Canon C300: $14,000

Sensor Size: 24.6 x 13.8 (Super 35)
Effective Pixels: 3840 x 2160 pixels (8.29 Megapixels)
Crop factor: 1.5
ND Filter: Mechanical with option of clear, 1/64. 1/16, and 1/4
Autofocus: no
ISO: 320 to 20,000 in 1/3 stop increments
Codec: 8 Bit MPEG-2 Long GOP; full raw over HDMI
Colour space: 4:2:2; 4:2:2 over HDMI **
Maximum Bit rate: 50Mbps (CBR) or 35Mbps (VBR); up to 220Mbps via external recorder

* Canon C100 review
‘Super 35mm’ sensor has just eight million effective pixels, and these are grouped into RGGB (Red, green, green, blue) groupings called superpixels. Using this method, the C100 gets rid of the Bayer filter found on most cameras (which provides colour information for the sensor), and instead produces a far more accurate colour image. The smaller pixel count also means hugely reduced noise, yet you still have the two million pixel output required for HD footage. Canon reckons the quality is equivalent to that of a typical 3-chip broadcast TV camera.

If you need something higher-quality, though, there is the option to plug a third-party recorder into the HDMI output, which will deliver a clean, uncompressed 4:2:2 video stream, which is broadcast quality and will satisfy the BBC’s HD standards.

** How to setup the Atomos Ninja II with the Canon C100
The Atomos Ninja 2 is a perfect fit for the C100. In fact Canon worked with Atomos to get it to work as well as it does. I wish the monitor was a little better but for the price it works very well. One of the best features is the C100 will trigger the recorder on the Ninja 2 which is a real plus. It also deals with 24P 3:2 pulldown.

Sensor Size | Crop Factor | Bit Rates | Broadcast Defined | Product Comparison

 

Digital Film – Broadcast Defined

What, exactly, does “broadcast quality” mean?

The answer varies, depending upon the nation in which you are applying your digital film, the broadcaster, and the medium by which it will be delivered to the indented audience. A few standards are presented here.

We’ll start with the traditional television platforms:

NTSC: 30 fps
PAL: 25 fps

In the United States, the ATSC (US) A/53 standard uses MPEG-2 video at the Main Profile at High Level (MP@HL), with additional restrictions such as the maximum bitrate of 19.4 Mbit/s for broadcast television and 38.8 Mbit/s for cable television, 4:2:0 chroma sub-sampling format, and mandatory colorimetry information.

In Great Britain, the BBC Broadcast Standards are (at the time of this writing) at a higher bit rate and chroma sub-sampling format level.

 

Digital Film – Bit Rates

The bit rate is the number of bits of data produced each second by a digital film camera. While there are two places to measure this, the traditional (and important) number is the bit rate correlated to that which is literally written to the digital storage medium.

This number differs from the maximum potential of the sensor (CCD) and governing microprocessor prior to the application of the compression codec. When a camera is enable to export directly to digital storage or over HDMI in an uncompressed raw format, this represents the maximum potential data rate produced by that camera. However, some cameras, such as the RED produce a compressed raw as the fully uncompressed raw would be an overwhelming volume, truly more than anyone would ever need.

Here is a table which provides a breakdown of some the industry standard bit rates, represented from the Wikipedia page (above):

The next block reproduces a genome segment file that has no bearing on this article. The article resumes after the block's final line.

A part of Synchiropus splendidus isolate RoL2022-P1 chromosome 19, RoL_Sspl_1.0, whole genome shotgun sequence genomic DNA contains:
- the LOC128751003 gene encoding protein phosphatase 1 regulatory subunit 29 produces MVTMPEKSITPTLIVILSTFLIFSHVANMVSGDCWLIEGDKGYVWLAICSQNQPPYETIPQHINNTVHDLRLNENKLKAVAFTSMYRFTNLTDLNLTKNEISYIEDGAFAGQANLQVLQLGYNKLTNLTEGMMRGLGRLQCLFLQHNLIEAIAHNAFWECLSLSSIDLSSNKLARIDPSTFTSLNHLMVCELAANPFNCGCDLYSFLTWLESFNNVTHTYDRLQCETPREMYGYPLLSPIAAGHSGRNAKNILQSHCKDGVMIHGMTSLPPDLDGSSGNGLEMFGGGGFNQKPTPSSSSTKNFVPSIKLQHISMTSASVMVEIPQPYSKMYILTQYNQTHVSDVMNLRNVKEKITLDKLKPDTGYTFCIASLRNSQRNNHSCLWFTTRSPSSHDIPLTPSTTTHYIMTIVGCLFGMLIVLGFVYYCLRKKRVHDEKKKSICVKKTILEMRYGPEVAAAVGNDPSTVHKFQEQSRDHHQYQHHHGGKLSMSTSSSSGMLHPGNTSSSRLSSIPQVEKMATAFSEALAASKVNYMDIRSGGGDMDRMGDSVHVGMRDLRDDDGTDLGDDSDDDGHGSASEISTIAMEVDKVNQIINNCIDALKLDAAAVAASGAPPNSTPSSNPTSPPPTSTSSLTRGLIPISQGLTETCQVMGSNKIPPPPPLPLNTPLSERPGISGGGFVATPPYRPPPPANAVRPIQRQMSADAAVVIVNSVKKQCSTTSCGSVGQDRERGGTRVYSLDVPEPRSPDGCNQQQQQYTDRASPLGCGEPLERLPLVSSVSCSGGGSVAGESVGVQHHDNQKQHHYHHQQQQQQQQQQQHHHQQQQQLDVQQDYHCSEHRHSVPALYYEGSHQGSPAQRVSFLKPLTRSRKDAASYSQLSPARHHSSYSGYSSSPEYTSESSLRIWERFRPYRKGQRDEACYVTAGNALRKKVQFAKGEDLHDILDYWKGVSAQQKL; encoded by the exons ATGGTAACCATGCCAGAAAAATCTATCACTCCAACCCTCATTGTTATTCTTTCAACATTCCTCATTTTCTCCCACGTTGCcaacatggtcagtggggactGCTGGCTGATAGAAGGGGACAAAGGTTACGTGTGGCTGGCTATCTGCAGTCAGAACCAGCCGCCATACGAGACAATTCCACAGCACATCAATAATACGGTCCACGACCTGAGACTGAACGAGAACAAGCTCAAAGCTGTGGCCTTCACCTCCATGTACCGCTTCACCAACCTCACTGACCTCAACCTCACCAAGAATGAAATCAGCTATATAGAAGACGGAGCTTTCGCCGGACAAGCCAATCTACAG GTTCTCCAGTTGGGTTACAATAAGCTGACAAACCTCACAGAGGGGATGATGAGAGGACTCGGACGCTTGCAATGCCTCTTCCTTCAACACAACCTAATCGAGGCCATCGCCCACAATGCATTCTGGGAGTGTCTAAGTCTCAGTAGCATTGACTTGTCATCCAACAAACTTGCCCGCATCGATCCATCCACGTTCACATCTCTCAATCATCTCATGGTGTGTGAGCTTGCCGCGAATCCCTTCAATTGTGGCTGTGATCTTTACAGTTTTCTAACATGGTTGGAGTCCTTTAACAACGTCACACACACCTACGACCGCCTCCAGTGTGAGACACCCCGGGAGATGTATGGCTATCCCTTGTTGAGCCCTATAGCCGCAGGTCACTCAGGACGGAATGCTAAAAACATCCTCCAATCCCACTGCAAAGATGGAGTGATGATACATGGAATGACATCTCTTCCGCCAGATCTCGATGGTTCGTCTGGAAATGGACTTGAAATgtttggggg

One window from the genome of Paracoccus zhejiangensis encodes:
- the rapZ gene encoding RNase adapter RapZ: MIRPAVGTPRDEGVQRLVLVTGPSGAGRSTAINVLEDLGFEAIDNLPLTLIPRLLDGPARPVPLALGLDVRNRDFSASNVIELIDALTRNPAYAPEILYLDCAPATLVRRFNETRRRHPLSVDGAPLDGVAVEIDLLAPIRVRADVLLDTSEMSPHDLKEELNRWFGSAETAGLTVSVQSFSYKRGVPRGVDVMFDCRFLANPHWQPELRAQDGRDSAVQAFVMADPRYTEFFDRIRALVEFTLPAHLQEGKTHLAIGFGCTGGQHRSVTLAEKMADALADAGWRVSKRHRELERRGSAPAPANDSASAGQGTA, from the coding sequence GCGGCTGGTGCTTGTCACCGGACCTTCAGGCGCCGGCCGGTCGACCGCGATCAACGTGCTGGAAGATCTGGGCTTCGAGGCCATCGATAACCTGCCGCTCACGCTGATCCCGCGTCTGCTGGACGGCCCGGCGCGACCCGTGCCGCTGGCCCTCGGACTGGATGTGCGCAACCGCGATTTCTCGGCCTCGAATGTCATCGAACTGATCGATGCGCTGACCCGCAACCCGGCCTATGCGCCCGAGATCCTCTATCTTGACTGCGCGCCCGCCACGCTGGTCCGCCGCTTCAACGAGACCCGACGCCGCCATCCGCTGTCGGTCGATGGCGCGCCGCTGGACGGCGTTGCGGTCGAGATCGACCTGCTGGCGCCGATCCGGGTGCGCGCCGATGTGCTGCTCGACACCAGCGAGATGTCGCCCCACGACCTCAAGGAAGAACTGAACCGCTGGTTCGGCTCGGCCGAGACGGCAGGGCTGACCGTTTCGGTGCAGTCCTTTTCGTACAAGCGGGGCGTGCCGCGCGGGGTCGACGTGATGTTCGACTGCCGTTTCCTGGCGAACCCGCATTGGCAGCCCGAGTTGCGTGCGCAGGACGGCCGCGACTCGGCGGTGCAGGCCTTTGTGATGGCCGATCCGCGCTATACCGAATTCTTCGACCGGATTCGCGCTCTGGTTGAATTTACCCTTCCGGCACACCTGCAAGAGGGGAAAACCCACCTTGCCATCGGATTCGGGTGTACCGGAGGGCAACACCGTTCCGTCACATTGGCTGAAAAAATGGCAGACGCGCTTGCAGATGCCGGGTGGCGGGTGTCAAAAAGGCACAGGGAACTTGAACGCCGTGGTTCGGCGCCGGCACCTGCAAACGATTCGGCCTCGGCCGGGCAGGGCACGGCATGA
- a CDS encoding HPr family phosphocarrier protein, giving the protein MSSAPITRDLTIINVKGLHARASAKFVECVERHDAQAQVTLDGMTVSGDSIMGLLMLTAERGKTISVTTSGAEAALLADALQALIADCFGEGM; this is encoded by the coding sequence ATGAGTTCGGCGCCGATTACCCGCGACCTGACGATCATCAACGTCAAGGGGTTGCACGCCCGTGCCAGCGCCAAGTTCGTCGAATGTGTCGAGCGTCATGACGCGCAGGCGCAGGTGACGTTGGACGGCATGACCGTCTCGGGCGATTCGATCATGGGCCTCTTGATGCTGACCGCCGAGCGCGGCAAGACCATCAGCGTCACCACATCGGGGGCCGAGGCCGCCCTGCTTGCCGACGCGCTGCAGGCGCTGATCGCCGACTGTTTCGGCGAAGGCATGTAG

16 kbit/s – minimum for a consumer-acceptable “talking head” picture
128–384 kbit/s – business-oriented videoconferencing
1.5 Mbit/s max – VCD quality (MPEG1)
3.5 Mbit/s typ — Standard-definition television quality (MPEG-2)
9.8 Mbit/s max – DVD (MPEG2)
8 to 15 Mbit/s typ – HDTV quality (MPEG-4 AVC)
19 Mbit/s approx — HDV 720p (MPEG2)
24 Mbit/s max — AVCHD (MPEG4 AVC)
25 Mbit/s approx — HDV 1080i (MPEG2)
29.4 Mbit/s max – HD DVD
40 Mbit/s max – Blu-ray Disc (MPEG2, AVC or VC-1)

At the time of this writing, 38.8 Mbit/s and above is used by Broadcasters for various formats.

 

Digital Film – Crop Factor

The crop factor is a much talked about, but ultimately minimal impact aspect of film making. There are several well written articles about this topic such that I do not feel the need to reinvent the discussion here.

Daniel Haggett provides an excellent overview of various crop factor and how they affect the apparent magnification of a given lens.

The following is the proper formula for calculating the crop factor against the 35mm sensor:

(sqrt((36^2)+(24^2))) / (sqrt((SW^2)+(SH^2)))

This is shorter version of the formula which when copy / pasted into Google’s search entry box with the WIDTH and HEIGHT replacing SW and SH respectively, provides the crop factor against the 35mm sensor:

sqrt((36*24) / (SW*SH))

 

Digital Film – Sensor Size

Digital Film Sensor Comparision Sensor (CCD) Size – Industry Name (example)
– 51.2 x 28.8 mm – Phantom 65
– 36.0 x 24.0 mm – Full Frame (Canon 5D)
– 27.7 x 19.0 mm – APS-H
– 24.0 x 13.0 mm – Super 35 (Canon C100 / 300)
– 23.6 x 15.7 mm – APS-C (Nikon, Pentax, Sony)
– 22.2 x 14.8 mm – APS-C (Canon 60D)
– 20.7 x 13.8 mm – Foveon (Sigma)
– 17.3 x 13.0 mm – Four Thirds (Panasonic GH3)
– 15.8 x 08.9 mm – (Black Magic Cinema)
– 13.2 x 08.8 mm – Nikon 1/CX
– 12.4 x 7.02 mm – Super 16 (Black Magic Pocket)

Graphic by Abel Cine

Both Full Frame and Super 35 are based on the size of traditional 35mm film. However, full frame cameras have a much larger sensor where the height of the frame is equal to the width of a strip of 35mm film—the orientation is rotated 90 degrees. With Super 35, the sensor dimensions and orientation match that of traditional film.

While there is a lot of hype around the sensor size, a small sensor can produce in incredible image when the CCD (Charge Coupling Device) is scanned at a faster rate.

What’s more, larger sensor cameras invoke a more shallow depth of field, just like opening the iris (aperture) of a lens to its lowest setting (ie: f-stop 2.0). More light over a shorter period of time results in a shallow depth of field. Sometimes this is desirable, sometimes not.

Keep in mind that nearly every movie ever made was shot on 35mm film and in the past decade, nearly every digital film was shot using a camera which maintained a Super 35 sized sensor. Here is a good, historic overview of widescreen aspect ratios.